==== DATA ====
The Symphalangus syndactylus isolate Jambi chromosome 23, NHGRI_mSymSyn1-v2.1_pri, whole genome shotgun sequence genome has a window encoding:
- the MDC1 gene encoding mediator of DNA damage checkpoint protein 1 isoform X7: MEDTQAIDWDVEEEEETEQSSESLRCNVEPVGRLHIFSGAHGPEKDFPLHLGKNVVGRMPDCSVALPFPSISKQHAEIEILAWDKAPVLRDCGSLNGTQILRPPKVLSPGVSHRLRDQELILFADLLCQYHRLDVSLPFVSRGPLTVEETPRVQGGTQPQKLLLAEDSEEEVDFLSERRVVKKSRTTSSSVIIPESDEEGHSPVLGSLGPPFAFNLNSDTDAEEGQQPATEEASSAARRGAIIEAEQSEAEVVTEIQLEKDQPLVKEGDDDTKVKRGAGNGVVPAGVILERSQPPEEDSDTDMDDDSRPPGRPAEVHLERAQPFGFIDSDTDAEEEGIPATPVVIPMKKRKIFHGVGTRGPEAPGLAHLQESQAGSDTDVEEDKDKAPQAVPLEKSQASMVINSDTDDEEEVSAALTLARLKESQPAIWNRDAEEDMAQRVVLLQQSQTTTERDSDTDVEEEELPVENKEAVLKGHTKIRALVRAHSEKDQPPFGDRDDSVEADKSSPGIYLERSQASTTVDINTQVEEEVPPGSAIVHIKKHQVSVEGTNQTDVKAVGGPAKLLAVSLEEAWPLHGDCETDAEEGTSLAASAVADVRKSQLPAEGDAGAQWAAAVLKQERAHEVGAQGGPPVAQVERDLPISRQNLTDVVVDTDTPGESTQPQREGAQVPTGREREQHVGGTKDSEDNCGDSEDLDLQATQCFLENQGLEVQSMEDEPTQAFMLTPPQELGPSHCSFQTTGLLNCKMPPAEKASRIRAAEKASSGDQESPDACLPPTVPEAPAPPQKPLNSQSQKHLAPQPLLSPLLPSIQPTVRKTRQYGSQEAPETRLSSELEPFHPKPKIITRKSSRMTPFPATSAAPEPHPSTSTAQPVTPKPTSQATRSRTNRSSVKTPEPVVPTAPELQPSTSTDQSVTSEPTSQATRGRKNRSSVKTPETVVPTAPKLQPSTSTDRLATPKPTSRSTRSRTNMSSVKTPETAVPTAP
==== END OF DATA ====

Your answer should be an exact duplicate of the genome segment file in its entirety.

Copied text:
The Symphalangus syndactylus isolate Jambi chromosome 23, NHGRI_mSymSyn1-v2.1_pri, whole genome shotgun sequence genome has a window encoding:
- the MDC1 gene encoding mediator of DNA damage checkpoint protein 1 isoform X7: MEDTQAIDWDVEEEEETEQSSESLRCNVEPVGRLHIFSGAHGPEKDFPLHLGKNVVGRMPDCSVALPFPSISKQHAEIEILAWDKAPVLRDCGSLNGTQILRPPKVLSPGVSHRLRDQELILFADLLCQYHRLDVSLPFVSRGPLTVEETPRVQGGTQPQKLLLAEDSEEEVDFLSERRVVKKSRTTSSSVIIPESDEEGHSPVLGSLGPPFAFNLNSDTDAEEGQQPATEEASSAARRGAIIEAEQSEAEVVTEIQLEKDQPLVKEGDDDTKVKRGAGNGVVPAGVILERSQPPEEDSDTDMDDDSRPPGRPAEVHLERAQPFGFIDSDTDAEEEGIPATPVVIPMKKRKIFHGVGTRGPEAPGLAHLQESQAGSDTDVEEDKDKAPQAVPLEKSQASMVINSDTDDEEEVSAALTLARLKESQPAIWNRDAEEDMAQRVVLLQQSQTTTERDSDTDVEEEELPVENKEAVLKGHTKIRALVRAHSEKDQPPFGDRDDSVEADKSSPGIYLERSQASTTVDINTQVEEEVPPGSAIVHIKKHQVSVEGTNQTDVKAVGGPAKLLAVSLEEAWPLHGDCETDAEEGTSLAASAVADVRKSQLPAEGDAGAQWAAAVLKQERAHEVGAQGGPPVAQVERDLPISRQNLTDVVVDTDTPGESTQPQREGAQVPTGREREQHVGGTKDSEDNCGDSEDLDLQATQCFLENQGLEVQSMEDEPTQAFMLTPPQELGPSHCSFQTTGLLNCKMPPAEKASRIRAAEKASSGDQESPDACLPPTVPEAPAPPQKPLNSQSQKHLAPQPLLSPLLPSIQPTVRKTRQYGSQEAPETRLSSELEPFHPKPKIITRKSSRMTPFPATSAAPEPHPSTSTAQPVTPKPTSQATRSRTNRSSVKTPEPVVPTAPELQPSTSTDQSVTSEPTSQATRGRKNRSSVKTPETVVPTAPKLQPSTSTDRLATPKPTSRSTRSRTNMSSVKTPETAVPTAP